Good Heart

Good Heart

by Deborah Keenan
     
 

View All Available Formats & Editions


Good Heart tells the reader what it means to have a "good heart" with all fantasies left aside. Keenan shows the reality of what a "good heart" must do to survive in the vast landscape of society, friends, and family. Kennan says, "I admit an extraordinary number of human flaws and frailties into the text—-claim the ragged journey that only sometimes leads to…  See more details below

Overview


Good Heart tells the reader what it means to have a "good heart" with all fantasies left aside. Keenan shows the reality of what a "good heart" must do to survive in the vast landscape of society, friends, and family. Kennan says, "I admit an extraordinary number of human flaws and frailties into the text—-claim the ragged journey that only sometimes leads to wisdom, and too often to harsh judgement, sorrow, losses. Because I am an autobiographical, and lyric, and narrative poet, each of my books carries my personal history, and the strands of cultural and political history forward. The poems in Good Heart were written to honor some endings in my life--the end of two extremely important friendships, the end of my mom’s healthy years, the end of plundering my dad’s tragic choices. I wanted to reflect on, and honor and, sum up, some personal and cultural history."

Editorial Reviews

KLIATT
Keenan's poems keep me reading, I think, in part, because she asks questions, as if engaged in conversation with herself or another persona in the poem. This results in a sometimes quirky yet always engaging style. Even when writing about death and loss, her humor keeps me from taking everything so seriously. Or else, this questioning causes me to stop, to reconsider, to see things differently. Her words are precise and unpretentious. She's a master of form, making good use of repetition, internal rhyme, the inventive line and stanza break, and the prose poem. In "Skeleton," her first and longest poem, she invents several personas for these bones. Her humor is evident: "He's making noises but he's no / Magician. He makes pain / But it's not personal." This is the skeleton of loss; the loss of friendship, parents, and self-respect. Her images are striking, sometimes shocking, as in "The Painting of the Amaryllis," a lovely, sad piece about a daughter discovering her mother's drowned corpse while her living mother pulls her back. The mother is speaking: "Don't let her hold you, she said, though it was terrible / To deny her dead self in this way." Keenan's understanding of human emotions is profound. She can see the world as if through a child's eyes, often yearning, sometimes brutally honest. In "Emerald," a make-believe place becomes real again, the "blue bucket to eat from" and "a sturdy chair that lives in rain / and snow and never falters." I love every poem in this collection, even the more obscure ones that deserve several readings. Maybe Keenan speaks to me because she seems to live her poetry, and with her questions, come to greater clarity. "Butterfly Weed," about a plant she hadto learn to love, is a simple story yet a great leap in understanding: "And the orange blossoms touched / something in me, touched my hatred, / My easy ways with judgment, / And I let my love for the flower / Be a small victory against all / I've hated carelessly/ With great attention and pride." Would that we could all be taught by such a flower. KLIATT Codes: SA;Recommended for senior high school students, advanced students, and adults. 2003, Milkweed, 84p., Budin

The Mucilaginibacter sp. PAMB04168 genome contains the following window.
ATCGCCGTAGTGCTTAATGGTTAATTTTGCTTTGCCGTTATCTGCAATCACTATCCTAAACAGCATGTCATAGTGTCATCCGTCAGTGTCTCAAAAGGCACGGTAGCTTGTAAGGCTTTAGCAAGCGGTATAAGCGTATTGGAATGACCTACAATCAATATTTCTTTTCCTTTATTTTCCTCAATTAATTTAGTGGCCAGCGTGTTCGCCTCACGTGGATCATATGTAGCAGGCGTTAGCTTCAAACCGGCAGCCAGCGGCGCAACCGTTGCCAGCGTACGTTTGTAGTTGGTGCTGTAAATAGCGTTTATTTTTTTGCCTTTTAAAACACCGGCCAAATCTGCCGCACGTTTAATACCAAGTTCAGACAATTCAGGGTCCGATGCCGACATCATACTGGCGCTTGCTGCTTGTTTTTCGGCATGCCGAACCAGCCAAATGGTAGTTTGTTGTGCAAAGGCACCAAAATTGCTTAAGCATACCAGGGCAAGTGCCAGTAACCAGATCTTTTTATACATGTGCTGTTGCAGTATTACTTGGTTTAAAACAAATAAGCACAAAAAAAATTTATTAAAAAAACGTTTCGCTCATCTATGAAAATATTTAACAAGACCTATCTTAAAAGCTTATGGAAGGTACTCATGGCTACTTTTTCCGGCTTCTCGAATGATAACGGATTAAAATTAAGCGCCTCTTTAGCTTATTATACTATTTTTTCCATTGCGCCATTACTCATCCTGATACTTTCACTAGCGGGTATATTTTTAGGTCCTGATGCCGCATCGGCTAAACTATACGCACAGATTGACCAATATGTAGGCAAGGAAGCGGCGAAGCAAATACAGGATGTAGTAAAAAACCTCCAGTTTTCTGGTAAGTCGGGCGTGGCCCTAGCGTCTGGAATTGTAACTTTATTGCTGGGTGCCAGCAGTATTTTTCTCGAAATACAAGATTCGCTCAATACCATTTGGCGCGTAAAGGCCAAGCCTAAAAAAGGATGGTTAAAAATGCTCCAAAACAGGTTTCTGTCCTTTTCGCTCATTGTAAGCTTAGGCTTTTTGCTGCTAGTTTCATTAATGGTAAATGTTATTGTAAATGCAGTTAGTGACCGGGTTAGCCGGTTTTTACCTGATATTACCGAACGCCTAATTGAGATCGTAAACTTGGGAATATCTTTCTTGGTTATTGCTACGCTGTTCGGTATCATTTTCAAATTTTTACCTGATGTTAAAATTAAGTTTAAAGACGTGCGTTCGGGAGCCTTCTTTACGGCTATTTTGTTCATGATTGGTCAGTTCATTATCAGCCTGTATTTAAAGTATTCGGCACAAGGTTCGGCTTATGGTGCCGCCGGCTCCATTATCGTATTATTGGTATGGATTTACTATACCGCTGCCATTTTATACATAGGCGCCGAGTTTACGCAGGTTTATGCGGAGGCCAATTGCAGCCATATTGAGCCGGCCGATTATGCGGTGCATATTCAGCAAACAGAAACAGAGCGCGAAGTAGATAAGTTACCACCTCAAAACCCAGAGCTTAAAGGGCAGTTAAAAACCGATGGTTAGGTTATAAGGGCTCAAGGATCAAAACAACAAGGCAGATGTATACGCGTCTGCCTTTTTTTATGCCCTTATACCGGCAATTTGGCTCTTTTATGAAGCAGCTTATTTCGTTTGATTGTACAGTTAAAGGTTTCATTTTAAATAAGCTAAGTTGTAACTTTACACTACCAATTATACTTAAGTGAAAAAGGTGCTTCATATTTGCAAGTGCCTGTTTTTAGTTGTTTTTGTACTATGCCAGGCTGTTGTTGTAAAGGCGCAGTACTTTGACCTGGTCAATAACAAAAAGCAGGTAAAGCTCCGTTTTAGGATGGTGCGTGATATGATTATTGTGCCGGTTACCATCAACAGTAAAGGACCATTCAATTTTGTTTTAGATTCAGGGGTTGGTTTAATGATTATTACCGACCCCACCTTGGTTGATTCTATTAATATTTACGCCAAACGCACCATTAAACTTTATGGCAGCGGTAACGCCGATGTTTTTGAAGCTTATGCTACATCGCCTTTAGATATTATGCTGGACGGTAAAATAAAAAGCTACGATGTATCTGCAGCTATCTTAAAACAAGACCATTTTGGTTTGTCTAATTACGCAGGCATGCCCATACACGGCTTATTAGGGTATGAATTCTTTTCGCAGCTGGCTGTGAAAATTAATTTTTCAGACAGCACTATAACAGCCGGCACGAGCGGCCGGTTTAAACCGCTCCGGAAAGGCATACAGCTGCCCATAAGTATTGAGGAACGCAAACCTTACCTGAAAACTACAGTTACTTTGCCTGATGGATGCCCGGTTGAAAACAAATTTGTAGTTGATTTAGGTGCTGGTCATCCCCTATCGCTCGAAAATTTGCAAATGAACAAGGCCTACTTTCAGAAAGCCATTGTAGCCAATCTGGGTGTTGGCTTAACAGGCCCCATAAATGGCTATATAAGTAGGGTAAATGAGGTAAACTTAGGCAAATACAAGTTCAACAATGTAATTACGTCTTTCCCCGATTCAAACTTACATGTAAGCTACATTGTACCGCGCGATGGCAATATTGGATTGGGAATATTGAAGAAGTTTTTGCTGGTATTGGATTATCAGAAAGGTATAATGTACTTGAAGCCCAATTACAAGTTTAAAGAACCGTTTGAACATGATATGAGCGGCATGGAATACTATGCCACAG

Read More

Product Details

ISBN-13:
9781571314154
Publisher:
Milkweed Editions
Publication date:
02/10/2003
Pages:
84
Product dimensions:
6.05(w) x 9.02(h) x 0.29(d)

Customer Reviews

Average Review:

Write a Review

and post it to your social network

     

Most Helpful Customer Reviews

See all customer reviews >